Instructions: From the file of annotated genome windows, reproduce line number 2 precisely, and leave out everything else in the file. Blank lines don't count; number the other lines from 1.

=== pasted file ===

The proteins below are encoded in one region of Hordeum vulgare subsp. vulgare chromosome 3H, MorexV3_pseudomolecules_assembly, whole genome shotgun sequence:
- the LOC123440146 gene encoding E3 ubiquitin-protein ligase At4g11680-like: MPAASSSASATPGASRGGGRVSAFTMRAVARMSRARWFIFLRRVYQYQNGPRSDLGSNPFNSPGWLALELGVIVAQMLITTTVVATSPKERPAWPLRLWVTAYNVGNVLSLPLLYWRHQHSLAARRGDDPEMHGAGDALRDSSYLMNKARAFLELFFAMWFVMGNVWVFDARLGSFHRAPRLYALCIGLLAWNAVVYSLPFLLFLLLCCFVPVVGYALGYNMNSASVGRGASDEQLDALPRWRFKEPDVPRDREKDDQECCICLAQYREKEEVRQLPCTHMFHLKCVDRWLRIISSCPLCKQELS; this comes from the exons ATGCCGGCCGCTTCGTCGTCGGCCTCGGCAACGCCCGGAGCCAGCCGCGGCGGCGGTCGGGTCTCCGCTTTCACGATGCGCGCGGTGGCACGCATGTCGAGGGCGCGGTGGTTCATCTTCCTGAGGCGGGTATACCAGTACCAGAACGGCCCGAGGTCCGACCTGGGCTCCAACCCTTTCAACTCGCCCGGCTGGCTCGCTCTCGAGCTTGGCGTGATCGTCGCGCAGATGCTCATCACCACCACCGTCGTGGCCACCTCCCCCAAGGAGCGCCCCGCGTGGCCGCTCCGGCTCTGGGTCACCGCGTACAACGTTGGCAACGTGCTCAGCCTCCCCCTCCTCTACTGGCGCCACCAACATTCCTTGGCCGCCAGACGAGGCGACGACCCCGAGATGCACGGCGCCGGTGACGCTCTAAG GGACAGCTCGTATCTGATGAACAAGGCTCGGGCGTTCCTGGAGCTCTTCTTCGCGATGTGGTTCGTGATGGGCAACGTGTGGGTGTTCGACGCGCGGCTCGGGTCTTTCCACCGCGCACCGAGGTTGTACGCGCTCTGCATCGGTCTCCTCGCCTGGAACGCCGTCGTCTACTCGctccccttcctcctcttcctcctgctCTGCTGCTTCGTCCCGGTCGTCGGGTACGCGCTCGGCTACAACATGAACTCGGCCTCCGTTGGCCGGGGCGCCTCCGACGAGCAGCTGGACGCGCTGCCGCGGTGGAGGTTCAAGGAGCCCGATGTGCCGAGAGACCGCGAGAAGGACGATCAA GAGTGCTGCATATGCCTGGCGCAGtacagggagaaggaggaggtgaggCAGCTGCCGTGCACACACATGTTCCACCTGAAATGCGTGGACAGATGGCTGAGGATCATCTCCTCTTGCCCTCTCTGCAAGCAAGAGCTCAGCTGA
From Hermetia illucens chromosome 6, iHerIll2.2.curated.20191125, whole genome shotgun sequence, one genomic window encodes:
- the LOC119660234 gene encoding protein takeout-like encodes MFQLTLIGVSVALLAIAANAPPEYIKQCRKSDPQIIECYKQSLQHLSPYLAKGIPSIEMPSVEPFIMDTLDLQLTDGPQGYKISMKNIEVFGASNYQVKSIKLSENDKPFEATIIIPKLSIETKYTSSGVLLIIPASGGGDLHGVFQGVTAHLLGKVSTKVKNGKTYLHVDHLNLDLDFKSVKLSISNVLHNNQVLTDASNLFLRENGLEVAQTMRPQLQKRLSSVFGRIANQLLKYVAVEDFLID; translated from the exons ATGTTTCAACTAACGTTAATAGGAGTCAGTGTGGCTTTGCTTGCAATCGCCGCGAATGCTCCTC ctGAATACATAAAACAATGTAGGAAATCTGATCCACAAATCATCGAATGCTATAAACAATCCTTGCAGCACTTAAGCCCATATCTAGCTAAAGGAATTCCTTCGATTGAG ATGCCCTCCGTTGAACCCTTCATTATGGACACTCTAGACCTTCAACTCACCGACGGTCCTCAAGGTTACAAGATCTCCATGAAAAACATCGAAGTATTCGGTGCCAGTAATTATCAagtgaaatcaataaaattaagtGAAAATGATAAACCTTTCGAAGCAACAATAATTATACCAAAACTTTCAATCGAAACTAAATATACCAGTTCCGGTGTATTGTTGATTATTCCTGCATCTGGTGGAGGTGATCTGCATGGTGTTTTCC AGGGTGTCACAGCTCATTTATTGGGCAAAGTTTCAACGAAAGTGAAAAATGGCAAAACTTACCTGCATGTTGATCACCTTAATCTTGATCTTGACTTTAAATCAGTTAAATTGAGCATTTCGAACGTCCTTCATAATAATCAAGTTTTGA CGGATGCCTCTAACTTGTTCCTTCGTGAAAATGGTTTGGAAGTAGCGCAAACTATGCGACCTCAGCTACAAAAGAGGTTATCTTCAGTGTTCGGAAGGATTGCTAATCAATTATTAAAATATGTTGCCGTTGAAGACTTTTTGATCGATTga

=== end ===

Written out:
- the LOC123440146 gene encoding E3 ubiquitin-protein ligase At4g11680-like: MPAASSSASATPGASRGGGRVSAFTMRAVARMSRARWFIFLRRVYQYQNGPRSDLGSNPFNSPGWLALELGVIVAQMLITTTVVATSPKERPAWPLRLWVTAYNVGNVLSLPLLYWRHQHSLAARRGDDPEMHGAGDALRDSSYLMNKARAFLELFFAMWFVMGNVWVFDARLGSFHRAPRLYALCIGLLAWNAVVYSLPFLLFLLLCCFVPVVGYALGYNMNSASVGRGASDEQLDALPRWRFKEPDVPRDREKDDQECCICLAQYREKEEVRQLPCTHMFHLKCVDRWLRIISSCPLCKQELS; this comes from the exons ATGCCGGCCGCTTCGTCGTCGGCCTCGGCAACGCCCGGAGCCAGCCGCGGCGGCGGTCGGGTCTCCGCTTTCACGATGCGCGCGGTGGCACGCATGTCGAGGGCGCGGTGGTTCATCTTCCTGAGGCGGGTATACCAGTACCAGAACGGCCCGAGGTCCGACCTGGGCTCCAACCCTTTCAACTCGCCCGGCTGGCTCGCTCTCGAGCTTGGCGTGATCGTCGCGCAGATGCTCATCACCACCACCGTCGTGGCCACCTCCCCCAAGGAGCGCCCCGCGTGGCCGCTCCGGCTCTGGGTCACCGCGTACAACGTTGGCAACGTGCTCAGCCTCCCCCTCCTCTACTGGCGCCACCAACATTCCTTGGCCGCCAGACGAGGCGACGACCCCGAGATGCACGGCGCCGGTGACGCTCTAAG GGACAGCTCGTATCTGATGAACAAGGCTCGGGCGTTCCTGGAGCTCTTCTTCGCGATGTGGTTCGTGATGGGCAACGTGTGGGTGTTCGACGCGCGGCTCGGGTCTTTCCACCGCGCACCGAGGTTGTACGCGCTCTGCATCGGTCTCCTCGCCTGGAACGCCGTCGTCTACTCGctccccttcctcctcttcctcctgctCTGCTGCTTCGTCCCGGTCGTCGGGTACGCGCTCGGCTACAACATGAACTCGGCCTCCGTTGGCCGGGGCGCCTCCGACGAGCAGCTGGACGCGCTGCCGCGGTGGAGGTTCAAGGAGCCCGATGTGCCGAGAGACCGCGAGAAGGACGATCAA GAGTGCTGCATATGCCTGGCGCAGtacagggagaaggaggaggtgaggCAGCTGCCGTGCACACACATGTTCCACCTGAAATGCGTGGACAGATGGCTGAGGATCATCTCCTCTTGCCCTCTCTGCAAGCAAGAGCTCAGCTGA